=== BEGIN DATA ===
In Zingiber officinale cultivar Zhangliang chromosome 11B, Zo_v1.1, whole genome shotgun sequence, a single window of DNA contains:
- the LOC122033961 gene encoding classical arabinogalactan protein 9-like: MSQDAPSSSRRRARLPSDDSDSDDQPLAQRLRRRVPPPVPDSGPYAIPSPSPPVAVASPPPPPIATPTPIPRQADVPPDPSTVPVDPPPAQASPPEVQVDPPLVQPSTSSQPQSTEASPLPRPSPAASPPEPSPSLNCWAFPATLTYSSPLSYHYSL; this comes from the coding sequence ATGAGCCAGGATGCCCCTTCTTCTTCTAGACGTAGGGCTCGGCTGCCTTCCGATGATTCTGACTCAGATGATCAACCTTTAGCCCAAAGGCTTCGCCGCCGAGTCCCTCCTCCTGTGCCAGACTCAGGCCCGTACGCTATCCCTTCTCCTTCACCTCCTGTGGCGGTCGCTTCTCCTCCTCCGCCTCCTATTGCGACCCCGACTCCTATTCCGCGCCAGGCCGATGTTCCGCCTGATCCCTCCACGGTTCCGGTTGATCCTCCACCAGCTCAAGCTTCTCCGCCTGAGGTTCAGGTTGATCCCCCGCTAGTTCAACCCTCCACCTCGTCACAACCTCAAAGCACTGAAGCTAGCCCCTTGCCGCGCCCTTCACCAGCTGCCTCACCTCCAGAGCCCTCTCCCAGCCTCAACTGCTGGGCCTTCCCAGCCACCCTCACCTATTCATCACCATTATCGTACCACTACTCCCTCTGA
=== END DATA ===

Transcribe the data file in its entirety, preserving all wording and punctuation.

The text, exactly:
In Zingiber officinale cultivar Zhangliang chromosome 11B, Zo_v1.1, whole genome shotgun sequence, a single window of DNA contains:
- the LOC122033961 gene encoding classical arabinogalactan protein 9-like: MSQDAPSSSRRRARLPSDDSDSDDQPLAQRLRRRVPPPVPDSGPYAIPSPSPPVAVASPPPPPIATPTPIPRQADVPPDPSTVPVDPPPAQASPPEVQVDPPLVQPSTSSQPQSTEASPLPRPSPAASPPEPSPSLNCWAFPATLTYSSPLSYHYSL; this comes from the coding sequence ATGAGCCAGGATGCCCCTTCTTCTTCTAGACGTAGGGCTCGGCTGCCTTCCGATGATTCTGACTCAGATGATCAACCTTTAGCCCAAAGGCTTCGCCGCCGAGTCCCTCCTCCTGTGCCAGACTCAGGCCCGTACGCTATCCCTTCTCCTTCACCTCCTGTGGCGGTCGCTTCTCCTCCTCCGCCTCCTATTGCGACCCCGACTCCTATTCCGCGCCAGGCCGATGTTCCGCCTGATCCCTCCACGGTTCCGGTTGATCCTCCACCAGCTCAAGCTTCTCCGCCTGAGGTTCAGGTTGATCCCCCGCTAGTTCAACCCTCCACCTCGTCACAACCTCAAAGCACTGAAGCTAGCCCCTTGCCGCGCCCTTCACCAGCTGCCTCACCTCCAGAGCCCTCTCCCAGCCTCAACTGCTGGGCCTTCCCAGCCACCCTCACCTATTCATCACCATTATCGTACCACTACTCCCTCTGA